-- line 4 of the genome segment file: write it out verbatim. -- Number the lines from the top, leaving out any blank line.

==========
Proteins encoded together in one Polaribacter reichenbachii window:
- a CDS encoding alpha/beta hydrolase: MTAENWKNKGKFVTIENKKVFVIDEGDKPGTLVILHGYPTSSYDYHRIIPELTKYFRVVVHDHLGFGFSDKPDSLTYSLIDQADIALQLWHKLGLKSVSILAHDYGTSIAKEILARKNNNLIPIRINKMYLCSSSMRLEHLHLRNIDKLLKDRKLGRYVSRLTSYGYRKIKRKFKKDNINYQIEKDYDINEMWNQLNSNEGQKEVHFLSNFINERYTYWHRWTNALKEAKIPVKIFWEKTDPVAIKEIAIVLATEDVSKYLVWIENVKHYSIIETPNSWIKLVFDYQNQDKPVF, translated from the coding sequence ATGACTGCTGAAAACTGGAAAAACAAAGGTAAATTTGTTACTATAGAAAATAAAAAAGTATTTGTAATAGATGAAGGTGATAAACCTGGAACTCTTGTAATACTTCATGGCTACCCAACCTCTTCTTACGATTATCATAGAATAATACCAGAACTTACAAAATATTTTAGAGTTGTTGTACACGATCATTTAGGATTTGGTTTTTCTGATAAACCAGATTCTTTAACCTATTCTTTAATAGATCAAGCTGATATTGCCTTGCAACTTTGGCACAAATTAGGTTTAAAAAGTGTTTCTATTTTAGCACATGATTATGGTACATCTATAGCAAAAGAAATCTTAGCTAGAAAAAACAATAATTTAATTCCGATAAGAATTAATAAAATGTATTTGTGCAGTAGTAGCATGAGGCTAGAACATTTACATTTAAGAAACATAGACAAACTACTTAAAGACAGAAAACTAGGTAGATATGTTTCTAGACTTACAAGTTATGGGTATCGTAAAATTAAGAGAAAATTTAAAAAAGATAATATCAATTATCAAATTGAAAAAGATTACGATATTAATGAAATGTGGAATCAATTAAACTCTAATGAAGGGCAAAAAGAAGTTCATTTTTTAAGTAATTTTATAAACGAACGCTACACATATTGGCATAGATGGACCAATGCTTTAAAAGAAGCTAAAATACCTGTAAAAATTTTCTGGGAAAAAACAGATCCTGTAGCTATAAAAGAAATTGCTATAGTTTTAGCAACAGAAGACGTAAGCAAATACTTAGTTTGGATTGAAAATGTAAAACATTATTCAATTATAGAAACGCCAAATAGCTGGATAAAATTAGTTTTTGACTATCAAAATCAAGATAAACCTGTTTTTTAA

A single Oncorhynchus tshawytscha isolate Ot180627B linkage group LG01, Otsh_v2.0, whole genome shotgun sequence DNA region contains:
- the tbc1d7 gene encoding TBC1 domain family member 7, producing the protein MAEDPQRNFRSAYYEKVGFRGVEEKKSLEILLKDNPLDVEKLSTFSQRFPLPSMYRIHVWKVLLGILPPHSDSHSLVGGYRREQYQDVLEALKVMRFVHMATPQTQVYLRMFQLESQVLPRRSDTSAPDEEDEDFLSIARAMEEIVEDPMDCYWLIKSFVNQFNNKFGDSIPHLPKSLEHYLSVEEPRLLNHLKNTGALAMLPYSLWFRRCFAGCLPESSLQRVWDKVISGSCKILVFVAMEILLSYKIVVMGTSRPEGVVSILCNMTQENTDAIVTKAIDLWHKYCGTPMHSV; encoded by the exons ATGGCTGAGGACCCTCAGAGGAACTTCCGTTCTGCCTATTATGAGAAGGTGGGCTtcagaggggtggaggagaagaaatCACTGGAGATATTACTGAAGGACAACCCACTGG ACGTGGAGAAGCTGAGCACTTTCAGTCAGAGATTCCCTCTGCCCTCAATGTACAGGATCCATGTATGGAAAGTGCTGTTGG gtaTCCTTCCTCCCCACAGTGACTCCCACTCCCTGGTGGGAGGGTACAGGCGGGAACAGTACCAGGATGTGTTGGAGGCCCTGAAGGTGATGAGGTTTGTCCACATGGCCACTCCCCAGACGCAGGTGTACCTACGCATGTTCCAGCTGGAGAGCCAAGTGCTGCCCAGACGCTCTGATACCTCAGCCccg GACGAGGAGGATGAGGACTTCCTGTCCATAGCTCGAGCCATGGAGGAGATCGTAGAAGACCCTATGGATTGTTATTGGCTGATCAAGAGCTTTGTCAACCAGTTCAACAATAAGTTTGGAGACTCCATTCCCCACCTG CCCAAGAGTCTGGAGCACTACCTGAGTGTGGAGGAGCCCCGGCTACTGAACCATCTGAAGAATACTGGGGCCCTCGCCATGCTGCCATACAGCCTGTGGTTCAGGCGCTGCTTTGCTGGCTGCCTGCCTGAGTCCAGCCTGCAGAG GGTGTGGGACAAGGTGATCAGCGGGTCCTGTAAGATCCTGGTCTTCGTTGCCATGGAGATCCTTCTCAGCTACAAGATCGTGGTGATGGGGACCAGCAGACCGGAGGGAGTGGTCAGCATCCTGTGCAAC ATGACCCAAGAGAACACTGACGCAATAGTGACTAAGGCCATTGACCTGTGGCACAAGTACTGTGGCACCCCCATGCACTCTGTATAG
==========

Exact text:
- the tbc1d7 gene encoding TBC1 domain family member 7, producing the protein MAEDPQRNFRSAYYEKVGFRGVEEKKSLEILLKDNPLDVEKLSTFSQRFPLPSMYRIHVWKVLLGILPPHSDSHSLVGGYRREQYQDVLEALKVMRFVHMATPQTQVYLRMFQLESQVLPRRSDTSAPDEEDEDFLSIARAMEEIVEDPMDCYWLIKSFVNQFNNKFGDSIPHLPKSLEHYLSVEEPRLLNHLKNTGALAMLPYSLWFRRCFAGCLPESSLQRVWDKVISGSCKILVFVAMEILLSYKIVVMGTSRPEGVVSILCNMTQENTDAIVTKAIDLWHKYCGTPMHSV; encoded by the exons ATGGCTGAGGACCCTCAGAGGAACTTCCGTTCTGCCTATTATGAGAAGGTGGGCTtcagaggggtggaggagaagaaatCACTGGAGATATTACTGAAGGACAACCCACTGG ACGTGGAGAAGCTGAGCACTTTCAGTCAGAGATTCCCTCTGCCCTCAATGTACAGGATCCATGTATGGAAAGTGCTGTTGG gtaTCCTTCCTCCCCACAGTGACTCCCACTCCCTGGTGGGAGGGTACAGGCGGGAACAGTACCAGGATGTGTTGGAGGCCCTGAAGGTGATGAGGTTTGTCCACATGGCCACTCCCCAGACGCAGGTGTACCTACGCATGTTCCAGCTGGAGAGCCAAGTGCTGCCCAGACGCTCTGATACCTCAGCCccg GACGAGGAGGATGAGGACTTCCTGTCCATAGCTCGAGCCATGGAGGAGATCGTAGAAGACCCTATGGATTGTTATTGGCTGATCAAGAGCTTTGTCAACCAGTTCAACAATAAGTTTGGAGACTCCATTCCCCACCTG CCCAAGAGTCTGGAGCACTACCTGAGTGTGGAGGAGCCCCGGCTACTGAACCATCTGAAGAATACTGGGGCCCTCGCCATGCTGCCATACAGCCTGTGGTTCAGGCGCTGCTTTGCTGGCTGCCTGCCTGAGTCCAGCCTGCAGAG GGTGTGGGACAAGGTGATCAGCGGGTCCTGTAAGATCCTGGTCTTCGTTGCCATGGAGATCCTTCTCAGCTACAAGATCGTGGTGATGGGGACCAGCAGACCGGAGGGAGTGGTCAGCATCCTGTGCAAC ATGACCCAAGAGAACACTGACGCAATAGTGACTAAGGCCATTGACCTGTGGCACAAGTACTGTGGCACCCCCATGCACTCTGTATAG